A single dose of rifampicin as post-exposure prophylaxis (SDR-PEP) has been proven to reduce the risk of developing leprosy by 60 percent when administered to contacts of leprosy patients (Moet 2008). Although the WHO incorporated this post-exposure prophylaxis treatment in the latest guidelines (WHO 2018), little is known about the most feasible implementation method.
PEP4LEP aims to identify the most effective and feasible method for screening people at risk of developing leprosy and administering chemoprophylaxis. The project is a cluster-randomized implementation trial in Mozambique, Ethiopia, and Tanzania. Two intervention types are being compared:
- One intervention will be community-based, using skin camps to screen around 100 contacts of leprosy patients and provide them with SDR when eligible.
- The other intervention will be health center-based, inviting household contacts to be screened and given SDR when eligible.
Both interventions will use a common skin disease approach; other skin diseases, such as common skin diseases and neglected tropical diseases (NTDs) manifesting skin lesions, will also be diagnosed and treated. In this way, the project will contribute to health system strengthening in the area of diagnosis and treatment of dermatological conditions. Additionally, a cost-effectiveness study and a capacity assessment on community health workers performing integrated skin screening will take place.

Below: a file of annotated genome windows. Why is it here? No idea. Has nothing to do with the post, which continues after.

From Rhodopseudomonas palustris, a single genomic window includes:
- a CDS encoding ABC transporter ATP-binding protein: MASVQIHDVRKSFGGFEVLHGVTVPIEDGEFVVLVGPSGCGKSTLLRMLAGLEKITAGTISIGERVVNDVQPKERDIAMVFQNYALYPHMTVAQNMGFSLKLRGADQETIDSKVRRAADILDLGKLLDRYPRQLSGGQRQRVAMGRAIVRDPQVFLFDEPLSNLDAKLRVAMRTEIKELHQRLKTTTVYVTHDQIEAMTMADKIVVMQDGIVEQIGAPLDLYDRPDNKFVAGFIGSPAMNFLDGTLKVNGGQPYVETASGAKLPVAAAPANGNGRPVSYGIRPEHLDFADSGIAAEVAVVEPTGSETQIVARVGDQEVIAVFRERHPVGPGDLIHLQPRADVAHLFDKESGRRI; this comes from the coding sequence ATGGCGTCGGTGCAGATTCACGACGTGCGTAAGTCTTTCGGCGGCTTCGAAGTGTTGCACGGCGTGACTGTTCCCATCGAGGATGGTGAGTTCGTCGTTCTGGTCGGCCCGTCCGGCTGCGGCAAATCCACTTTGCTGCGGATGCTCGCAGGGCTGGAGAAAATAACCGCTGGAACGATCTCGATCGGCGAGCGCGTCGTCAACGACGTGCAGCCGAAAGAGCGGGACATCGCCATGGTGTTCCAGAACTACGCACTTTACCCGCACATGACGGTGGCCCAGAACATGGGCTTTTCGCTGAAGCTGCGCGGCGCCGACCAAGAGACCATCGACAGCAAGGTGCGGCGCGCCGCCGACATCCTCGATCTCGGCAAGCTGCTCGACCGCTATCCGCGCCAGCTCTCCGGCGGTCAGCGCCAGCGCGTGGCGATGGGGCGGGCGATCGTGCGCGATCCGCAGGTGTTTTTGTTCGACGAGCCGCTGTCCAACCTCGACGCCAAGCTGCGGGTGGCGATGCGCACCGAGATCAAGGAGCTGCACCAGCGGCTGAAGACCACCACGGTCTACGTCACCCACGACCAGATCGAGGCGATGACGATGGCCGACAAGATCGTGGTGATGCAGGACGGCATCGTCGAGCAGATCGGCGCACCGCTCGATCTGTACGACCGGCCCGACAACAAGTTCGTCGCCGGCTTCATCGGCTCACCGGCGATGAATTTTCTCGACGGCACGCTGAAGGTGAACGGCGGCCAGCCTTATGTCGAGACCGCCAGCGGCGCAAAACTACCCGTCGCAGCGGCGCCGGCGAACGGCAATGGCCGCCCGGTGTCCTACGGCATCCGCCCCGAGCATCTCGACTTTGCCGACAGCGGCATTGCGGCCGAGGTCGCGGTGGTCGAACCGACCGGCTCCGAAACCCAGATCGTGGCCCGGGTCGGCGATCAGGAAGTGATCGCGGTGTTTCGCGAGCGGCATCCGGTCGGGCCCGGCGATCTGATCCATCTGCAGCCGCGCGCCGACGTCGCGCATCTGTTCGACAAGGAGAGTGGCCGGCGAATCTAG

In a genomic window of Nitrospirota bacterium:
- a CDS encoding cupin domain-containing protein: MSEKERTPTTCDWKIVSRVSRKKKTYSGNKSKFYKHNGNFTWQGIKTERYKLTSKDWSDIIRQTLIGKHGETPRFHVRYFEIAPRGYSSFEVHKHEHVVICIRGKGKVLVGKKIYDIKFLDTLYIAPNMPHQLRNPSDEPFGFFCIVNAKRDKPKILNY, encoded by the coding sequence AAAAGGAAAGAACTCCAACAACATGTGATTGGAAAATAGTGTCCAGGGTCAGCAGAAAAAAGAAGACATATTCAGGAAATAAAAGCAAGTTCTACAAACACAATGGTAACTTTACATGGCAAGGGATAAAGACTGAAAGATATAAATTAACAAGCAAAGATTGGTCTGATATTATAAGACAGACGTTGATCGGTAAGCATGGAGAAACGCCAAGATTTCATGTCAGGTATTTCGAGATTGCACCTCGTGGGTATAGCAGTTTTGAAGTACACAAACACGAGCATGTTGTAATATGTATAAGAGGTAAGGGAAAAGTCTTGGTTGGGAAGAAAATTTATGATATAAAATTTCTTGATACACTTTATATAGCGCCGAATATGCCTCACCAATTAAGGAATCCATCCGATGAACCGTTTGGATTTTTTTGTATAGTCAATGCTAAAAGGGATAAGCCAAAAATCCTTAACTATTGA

In this project, approximately 30,000 contacts of people affected by leprosy will be screened and when eligible, they will receive a single dose of rifampicin as chemoprophylaxis to hopefully prevent them from developing leprosy and spreading the disease. The results of the PEP4LEP study may help to implement skin screening and SDR-PEP into national and international leprosy routine care guidelines.
Scientific title: “Chemoprophylaxis for leprosy: comparing the effectiveness and feasibility of a skin camp intervention to a health center-based intervention. An implementation trial in Mozambique, Ethiopia, and Tanzania.”
The primary objectives are:
- To compare the effectiveness of a skin camp prophylaxis intervention to a health center-based prophylaxis intervention in terms of the rate of leprosy patients detected and delay in case detection
- To compare the feasibility of the two chemoprophylaxis interventions in terms of cost-effectiveness and acceptability
The secondary objectives are:
- To assess the acceptability of a common skin diseases approach and the use of the SkinApp
To compare the capacity of health workers in diagnosing leprosy and other NIDs that manifest with skin lesions before the start of the study with their capacity in the third year
Project start: 1 October 2018
Project duration: 52 months
Netherlands Trial Register (NTR) number: Trial NL7294 (NTR7503)